Well, 4 things anyway.
1. Visible light cloak: a light bending fabric that renders a cloaked object invisible to the human eye from any viewing angle. Made from a rigid synthetic polymer composed of tiny rods spaced about 350 nanometers apart. Researchers laid the cloak over a flat surface with a small bump in the middle. The cloak bent incoming light rays around the bump and bounced them back as if they had struck a flat surface. Observers would never know the bump existed. For now, it can only hide small imperfections on flat surfaces.
2. Sound cloak: Stacked sheets of one-millimeter thick perforated plastic. Placed over a 10cm long block of wood the cloak bent sound waves heading toward the block so that they avoided the cloaked area and rebounded as if it were not there. If the block had ears, it would not have heard any sound from outside the cloak. Sonic cloaks could steer sound waves around beams and columns in a concert hall to give every seat perfect acoustics.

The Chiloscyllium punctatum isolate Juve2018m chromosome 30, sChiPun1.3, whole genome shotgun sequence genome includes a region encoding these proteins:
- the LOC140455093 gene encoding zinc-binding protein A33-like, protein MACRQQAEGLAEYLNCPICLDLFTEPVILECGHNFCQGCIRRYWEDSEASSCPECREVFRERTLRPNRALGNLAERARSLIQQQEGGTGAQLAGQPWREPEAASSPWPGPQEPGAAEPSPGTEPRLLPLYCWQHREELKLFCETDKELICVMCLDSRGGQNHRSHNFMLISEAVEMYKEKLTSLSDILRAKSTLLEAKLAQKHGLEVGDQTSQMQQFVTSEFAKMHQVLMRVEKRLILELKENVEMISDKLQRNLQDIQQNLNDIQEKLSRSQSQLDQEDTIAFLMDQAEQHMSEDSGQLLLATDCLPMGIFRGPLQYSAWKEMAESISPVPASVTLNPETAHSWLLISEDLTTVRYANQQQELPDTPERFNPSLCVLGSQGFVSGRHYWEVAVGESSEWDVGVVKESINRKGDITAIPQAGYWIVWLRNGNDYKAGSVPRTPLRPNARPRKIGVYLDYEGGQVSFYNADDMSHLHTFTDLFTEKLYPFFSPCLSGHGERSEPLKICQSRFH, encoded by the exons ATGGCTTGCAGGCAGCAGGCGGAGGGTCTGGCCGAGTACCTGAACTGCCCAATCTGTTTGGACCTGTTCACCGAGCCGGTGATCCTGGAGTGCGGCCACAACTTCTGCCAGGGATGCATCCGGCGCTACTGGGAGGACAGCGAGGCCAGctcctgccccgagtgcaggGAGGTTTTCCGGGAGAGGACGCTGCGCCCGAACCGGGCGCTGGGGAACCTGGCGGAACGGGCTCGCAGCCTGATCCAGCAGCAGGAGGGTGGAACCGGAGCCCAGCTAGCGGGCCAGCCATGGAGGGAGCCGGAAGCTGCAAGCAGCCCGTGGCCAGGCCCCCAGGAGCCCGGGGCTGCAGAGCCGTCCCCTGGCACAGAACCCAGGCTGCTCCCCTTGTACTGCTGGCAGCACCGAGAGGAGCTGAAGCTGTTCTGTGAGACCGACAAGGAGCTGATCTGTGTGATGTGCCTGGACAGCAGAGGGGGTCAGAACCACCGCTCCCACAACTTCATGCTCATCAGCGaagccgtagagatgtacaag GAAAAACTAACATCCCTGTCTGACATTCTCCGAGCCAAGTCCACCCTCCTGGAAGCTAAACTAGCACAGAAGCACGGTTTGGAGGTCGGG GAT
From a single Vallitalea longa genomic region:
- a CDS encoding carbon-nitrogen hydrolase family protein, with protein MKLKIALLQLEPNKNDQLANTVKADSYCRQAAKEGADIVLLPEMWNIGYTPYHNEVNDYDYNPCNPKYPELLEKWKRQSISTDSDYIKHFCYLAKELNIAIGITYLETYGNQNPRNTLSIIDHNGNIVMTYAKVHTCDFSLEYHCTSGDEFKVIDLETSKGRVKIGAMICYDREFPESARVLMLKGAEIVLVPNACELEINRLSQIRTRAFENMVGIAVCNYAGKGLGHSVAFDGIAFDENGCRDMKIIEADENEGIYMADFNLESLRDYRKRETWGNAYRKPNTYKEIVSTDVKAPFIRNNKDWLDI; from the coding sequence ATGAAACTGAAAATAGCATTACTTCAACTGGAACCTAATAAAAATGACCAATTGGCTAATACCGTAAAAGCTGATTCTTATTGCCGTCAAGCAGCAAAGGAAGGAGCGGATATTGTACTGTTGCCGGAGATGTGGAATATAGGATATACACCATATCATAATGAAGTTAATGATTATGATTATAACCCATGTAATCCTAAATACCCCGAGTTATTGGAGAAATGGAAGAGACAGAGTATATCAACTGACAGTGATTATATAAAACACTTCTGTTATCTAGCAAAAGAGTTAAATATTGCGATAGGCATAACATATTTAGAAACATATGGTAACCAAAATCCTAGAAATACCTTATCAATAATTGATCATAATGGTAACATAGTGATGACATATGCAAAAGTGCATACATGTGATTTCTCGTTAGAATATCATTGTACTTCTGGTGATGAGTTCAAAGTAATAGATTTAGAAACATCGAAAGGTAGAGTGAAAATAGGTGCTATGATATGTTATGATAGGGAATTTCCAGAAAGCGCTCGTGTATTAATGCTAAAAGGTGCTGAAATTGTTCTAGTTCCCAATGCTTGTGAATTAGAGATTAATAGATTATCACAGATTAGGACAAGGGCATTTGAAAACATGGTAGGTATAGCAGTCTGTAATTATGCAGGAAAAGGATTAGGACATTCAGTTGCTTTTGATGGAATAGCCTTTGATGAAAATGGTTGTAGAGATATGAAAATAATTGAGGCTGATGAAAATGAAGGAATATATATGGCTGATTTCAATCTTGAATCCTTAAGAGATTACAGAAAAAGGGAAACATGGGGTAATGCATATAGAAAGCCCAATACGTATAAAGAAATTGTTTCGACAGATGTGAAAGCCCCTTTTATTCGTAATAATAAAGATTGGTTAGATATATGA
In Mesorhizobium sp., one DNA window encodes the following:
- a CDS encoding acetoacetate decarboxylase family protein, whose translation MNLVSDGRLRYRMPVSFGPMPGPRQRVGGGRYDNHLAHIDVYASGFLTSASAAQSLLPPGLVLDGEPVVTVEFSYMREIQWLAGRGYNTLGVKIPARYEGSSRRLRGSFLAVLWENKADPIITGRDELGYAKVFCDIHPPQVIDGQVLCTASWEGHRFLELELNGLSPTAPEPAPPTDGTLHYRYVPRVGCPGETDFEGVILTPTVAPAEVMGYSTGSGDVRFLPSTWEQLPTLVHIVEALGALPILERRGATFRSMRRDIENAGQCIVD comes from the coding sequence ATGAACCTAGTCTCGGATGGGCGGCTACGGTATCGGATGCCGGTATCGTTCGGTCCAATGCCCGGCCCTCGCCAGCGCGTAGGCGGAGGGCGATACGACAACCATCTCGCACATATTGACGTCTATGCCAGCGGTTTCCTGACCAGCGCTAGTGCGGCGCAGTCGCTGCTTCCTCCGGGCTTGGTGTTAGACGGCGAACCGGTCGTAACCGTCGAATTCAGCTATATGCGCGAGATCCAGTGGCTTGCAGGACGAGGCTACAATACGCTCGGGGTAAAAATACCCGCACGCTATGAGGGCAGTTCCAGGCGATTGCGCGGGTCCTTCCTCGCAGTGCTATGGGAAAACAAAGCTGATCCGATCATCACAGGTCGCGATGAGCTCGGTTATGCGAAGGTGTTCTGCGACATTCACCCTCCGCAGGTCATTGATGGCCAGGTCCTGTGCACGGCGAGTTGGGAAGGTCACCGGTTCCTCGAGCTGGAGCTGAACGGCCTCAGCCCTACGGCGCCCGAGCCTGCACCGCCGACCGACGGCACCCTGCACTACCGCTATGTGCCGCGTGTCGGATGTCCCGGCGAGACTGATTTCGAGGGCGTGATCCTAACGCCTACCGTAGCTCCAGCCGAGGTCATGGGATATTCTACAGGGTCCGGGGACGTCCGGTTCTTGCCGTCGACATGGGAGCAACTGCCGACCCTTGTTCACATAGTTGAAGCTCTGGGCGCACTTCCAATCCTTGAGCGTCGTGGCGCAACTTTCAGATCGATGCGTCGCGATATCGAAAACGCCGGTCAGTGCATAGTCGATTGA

3. Earthquake cloak: A blueprint for seismic cloaks that could protect buildings from earthquakes, made of giant concrete cylinders, 60 to 200 feet in diameter, each drilled with small holes to manipulate seismic waves. The cylinders would be installed underground, arranged to encircle a building's foundation. As the cylinders deflect the seismic waves they would also absorb some of the waves' energy and convert it into heat and sound. The cloaked building would vibrate barely at all, while buildings around it would experience a weakened temblor.
4. Water cloak: A means of cloaking ships as they move through the water. A network of small water-deflecting blades and pumps encasing the bottom of the ship. It would scoop up water in front of the bow, steer it around the ship and release it behind the stern. The result: the ship would glide through the water without disturbing it. Cloaked ships could move faster and be harder to spot.
*Discover Magazine Special Issue